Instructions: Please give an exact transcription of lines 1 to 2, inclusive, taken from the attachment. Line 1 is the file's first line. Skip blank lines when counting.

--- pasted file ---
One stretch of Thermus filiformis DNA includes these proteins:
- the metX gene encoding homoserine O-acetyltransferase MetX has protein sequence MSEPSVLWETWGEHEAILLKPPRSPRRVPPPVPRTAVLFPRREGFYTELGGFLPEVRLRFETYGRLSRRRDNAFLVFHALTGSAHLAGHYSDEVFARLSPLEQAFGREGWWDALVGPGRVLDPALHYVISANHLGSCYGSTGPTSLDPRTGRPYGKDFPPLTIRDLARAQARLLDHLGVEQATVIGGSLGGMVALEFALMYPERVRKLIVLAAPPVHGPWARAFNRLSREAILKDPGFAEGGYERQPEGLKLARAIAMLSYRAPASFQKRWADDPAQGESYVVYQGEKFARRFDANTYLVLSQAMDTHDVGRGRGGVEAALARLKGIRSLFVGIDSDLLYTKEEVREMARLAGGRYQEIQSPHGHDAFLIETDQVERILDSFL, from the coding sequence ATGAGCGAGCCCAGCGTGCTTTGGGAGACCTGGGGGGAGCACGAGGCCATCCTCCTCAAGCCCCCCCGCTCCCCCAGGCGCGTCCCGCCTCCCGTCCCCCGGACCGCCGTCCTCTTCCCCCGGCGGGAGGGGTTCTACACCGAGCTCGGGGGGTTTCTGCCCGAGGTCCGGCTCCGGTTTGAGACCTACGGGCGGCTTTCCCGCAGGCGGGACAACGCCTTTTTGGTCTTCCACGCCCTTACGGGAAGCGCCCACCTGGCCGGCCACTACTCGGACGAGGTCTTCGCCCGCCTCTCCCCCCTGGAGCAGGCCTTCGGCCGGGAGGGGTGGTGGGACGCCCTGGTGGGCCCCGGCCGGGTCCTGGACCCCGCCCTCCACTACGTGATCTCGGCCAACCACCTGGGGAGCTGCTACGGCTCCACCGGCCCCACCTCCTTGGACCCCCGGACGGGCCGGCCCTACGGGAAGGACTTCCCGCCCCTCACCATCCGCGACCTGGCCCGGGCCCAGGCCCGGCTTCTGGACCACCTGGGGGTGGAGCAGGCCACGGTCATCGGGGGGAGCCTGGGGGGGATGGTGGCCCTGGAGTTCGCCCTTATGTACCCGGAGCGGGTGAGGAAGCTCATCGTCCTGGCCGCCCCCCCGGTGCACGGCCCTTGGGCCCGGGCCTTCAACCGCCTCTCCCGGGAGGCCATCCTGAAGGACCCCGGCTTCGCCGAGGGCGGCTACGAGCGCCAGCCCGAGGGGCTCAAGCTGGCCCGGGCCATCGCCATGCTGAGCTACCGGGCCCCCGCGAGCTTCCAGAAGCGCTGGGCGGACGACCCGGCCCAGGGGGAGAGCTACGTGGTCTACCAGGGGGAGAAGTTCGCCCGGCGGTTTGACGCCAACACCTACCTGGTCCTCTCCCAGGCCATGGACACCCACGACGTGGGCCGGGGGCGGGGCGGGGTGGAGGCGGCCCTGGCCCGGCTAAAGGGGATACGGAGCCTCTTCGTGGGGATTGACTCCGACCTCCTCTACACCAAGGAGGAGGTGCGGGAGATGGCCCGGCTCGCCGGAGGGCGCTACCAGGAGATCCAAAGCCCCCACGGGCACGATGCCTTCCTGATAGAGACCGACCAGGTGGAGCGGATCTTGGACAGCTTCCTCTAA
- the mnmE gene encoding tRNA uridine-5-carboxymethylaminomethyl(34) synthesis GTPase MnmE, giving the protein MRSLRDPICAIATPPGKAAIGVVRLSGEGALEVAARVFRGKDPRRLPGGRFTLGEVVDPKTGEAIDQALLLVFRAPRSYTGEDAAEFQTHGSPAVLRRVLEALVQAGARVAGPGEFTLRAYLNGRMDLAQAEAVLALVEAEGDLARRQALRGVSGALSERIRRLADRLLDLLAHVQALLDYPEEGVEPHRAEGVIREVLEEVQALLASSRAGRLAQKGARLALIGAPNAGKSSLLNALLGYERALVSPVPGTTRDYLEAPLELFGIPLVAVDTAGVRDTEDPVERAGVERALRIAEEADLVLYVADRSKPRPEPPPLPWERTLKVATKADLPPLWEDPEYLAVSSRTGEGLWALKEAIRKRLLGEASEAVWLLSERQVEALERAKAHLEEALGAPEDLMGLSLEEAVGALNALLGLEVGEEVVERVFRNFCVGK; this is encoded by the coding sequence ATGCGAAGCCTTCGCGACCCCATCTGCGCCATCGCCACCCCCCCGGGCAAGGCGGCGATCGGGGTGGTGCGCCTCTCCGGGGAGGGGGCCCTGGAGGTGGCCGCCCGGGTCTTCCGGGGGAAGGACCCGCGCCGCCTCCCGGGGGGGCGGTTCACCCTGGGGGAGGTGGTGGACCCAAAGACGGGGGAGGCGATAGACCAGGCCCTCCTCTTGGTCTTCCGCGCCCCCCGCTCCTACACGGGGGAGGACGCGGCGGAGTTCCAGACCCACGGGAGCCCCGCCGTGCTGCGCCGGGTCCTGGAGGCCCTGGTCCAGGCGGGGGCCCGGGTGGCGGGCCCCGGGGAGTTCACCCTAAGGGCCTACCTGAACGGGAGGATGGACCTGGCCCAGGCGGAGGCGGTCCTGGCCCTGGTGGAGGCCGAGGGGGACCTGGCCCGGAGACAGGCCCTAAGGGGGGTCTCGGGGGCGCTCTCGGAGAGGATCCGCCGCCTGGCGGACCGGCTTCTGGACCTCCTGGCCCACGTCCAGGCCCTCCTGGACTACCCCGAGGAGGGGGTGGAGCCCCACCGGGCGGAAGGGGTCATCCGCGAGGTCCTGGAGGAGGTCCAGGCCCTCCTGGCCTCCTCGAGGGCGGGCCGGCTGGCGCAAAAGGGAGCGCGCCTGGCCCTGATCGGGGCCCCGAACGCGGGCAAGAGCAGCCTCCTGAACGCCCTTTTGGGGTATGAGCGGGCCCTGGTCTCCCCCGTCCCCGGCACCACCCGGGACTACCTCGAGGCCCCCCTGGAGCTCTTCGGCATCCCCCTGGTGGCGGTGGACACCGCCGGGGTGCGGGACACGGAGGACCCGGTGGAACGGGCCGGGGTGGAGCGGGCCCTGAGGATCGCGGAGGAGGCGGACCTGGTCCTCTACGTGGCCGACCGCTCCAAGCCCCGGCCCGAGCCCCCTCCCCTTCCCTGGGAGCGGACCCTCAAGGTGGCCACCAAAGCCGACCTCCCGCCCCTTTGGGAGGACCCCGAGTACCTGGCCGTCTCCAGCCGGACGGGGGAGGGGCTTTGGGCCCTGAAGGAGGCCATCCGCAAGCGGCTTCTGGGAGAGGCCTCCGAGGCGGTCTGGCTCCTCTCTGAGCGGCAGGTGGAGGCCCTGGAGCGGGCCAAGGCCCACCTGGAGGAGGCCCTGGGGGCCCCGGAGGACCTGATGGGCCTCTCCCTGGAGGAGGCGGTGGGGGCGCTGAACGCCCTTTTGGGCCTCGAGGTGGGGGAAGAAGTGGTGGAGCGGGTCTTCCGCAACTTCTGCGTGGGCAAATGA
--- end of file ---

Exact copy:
One stretch of Thermus filiformis DNA includes these proteins:
- the metX gene encoding homoserine O-acetyltransferase MetX has protein sequence MSEPSVLWETWGEHEAILLKPPRSPRRVPPPVPRTAVLFPRREGFYTELGGFLPEVRLRFETYGRLSRRRDNAFLVFHALTGSAHLAGHYSDEVFARLSPLEQAFGREGWWDALVGPGRVLDPALHYVISANHLGSCYGSTGPTSLDPRTGRPYGKDFPPLTIRDLARAQARLLDHLGVEQATVIGGSLGGMVALEFALMYPERVRKLIVLAAPPVHGPWARAFNRLSREAILKDPGFAEGGYERQPEGLKLARAIAMLSYRAPASFQKRWADDPAQGESYVVYQGEKFARRFDANTYLVLSQAMDTHDVGRGRGGVEAALARLKGIRSLFVGIDSDLLYTKEEVREMARLAGGRYQEIQSPHGHDAFLIETDQVERILDSFL, from the coding sequence ATGAGCGAGCCCAGCGTGCTTTGGGAGACCTGGGGGGAGCACGAGGCCATCCTCCTCAAGCCCCCCCGCTCCCCCAGGCGCGTCCCGCCTCCCGTCCCCCGGACCGCCGTCCTCTTCCCCCGGCGGGAGGGGTTCTACACCGAGCTCGGGGGGTTTCTGCCCGAGGTCCGGCTCCGGTTTGAGACCTACGGGCGGCTTTCCCGCAGGCGGGACAACGCCTTTTTGGTCTTCCACGCCCTTACGGGAAGCGCCCACCTGGCCGGCCACTACTCGGACGAGGTCTTCGCCCGCCTCTCCCCCCTGGAGCAGGCCTTCGGCCGGGAGGGGTGGTGGGACGCCCTGGTGGGCCCCGGCCGGGTCCTGGACCCCGCCCTCCACTACGTGATCTCGGCCAACCACCTGGGGAGCTGCTACGGCTCCACCGGCCCCACCTCCTTGGACCCCCGGACGGGCCGGCCCTACGGGAAGGACTTCCCGCCCCTCACCATCCGCGACCTGGCCCGGGCCCAGGCCCGGCTTCTGGACCACCTGGGGGTGGAGCAGGCCACGGTCATCGGGGGGAGCCTGGGGGGGATGGTGGCCCTGGAGTTCGCCCTTATGTACCCGGAGCGGGTGAGGAAGCTCATCGTCCTGGCCGCCCCCCCGGTGCACGGCCCTTGGGCCCGGGCCTTCAACCGCCTCTCCCGGGAGGCCATCCTGAAGGACCCCGGCTTCGCCGAGGGCGGCTACGAGCGCCAGCCCGAGGGGCTCAAGCTGGCCCGGGCCATCGCCATGCTGAGCTACCGGGCCCCCGCGAGCTTCCAGAAGCGCTGGGCGGACGACCCGGCCCAGGGGGAGAGCTACGTGGTCTACCAGGGGGAGAAGTTCGCCCGGCGGTTTGACGCCAACACCTACCTGGTCCTCTCCCAGGCCATGGACACCCACGACGTGGGCCGGGGGCGGGGCGGGGTGGAGGCGGCCCTGGCCCGGCTAAAGGGGATACGGAGCCTCTTCGTGGGGATTGACTCCGACCTCCTCTACACCAAGGAGGAGGTGCGGGAGATGGCCCGGCTCGCCGGAGGGCGCTACCAGGAGATCCAAAGCCCCCACGGGCACGATGCCTTCCTGATAGAGACCGACCAGGTGGAGCGGATCTTGGACAGCTTCCTCTAA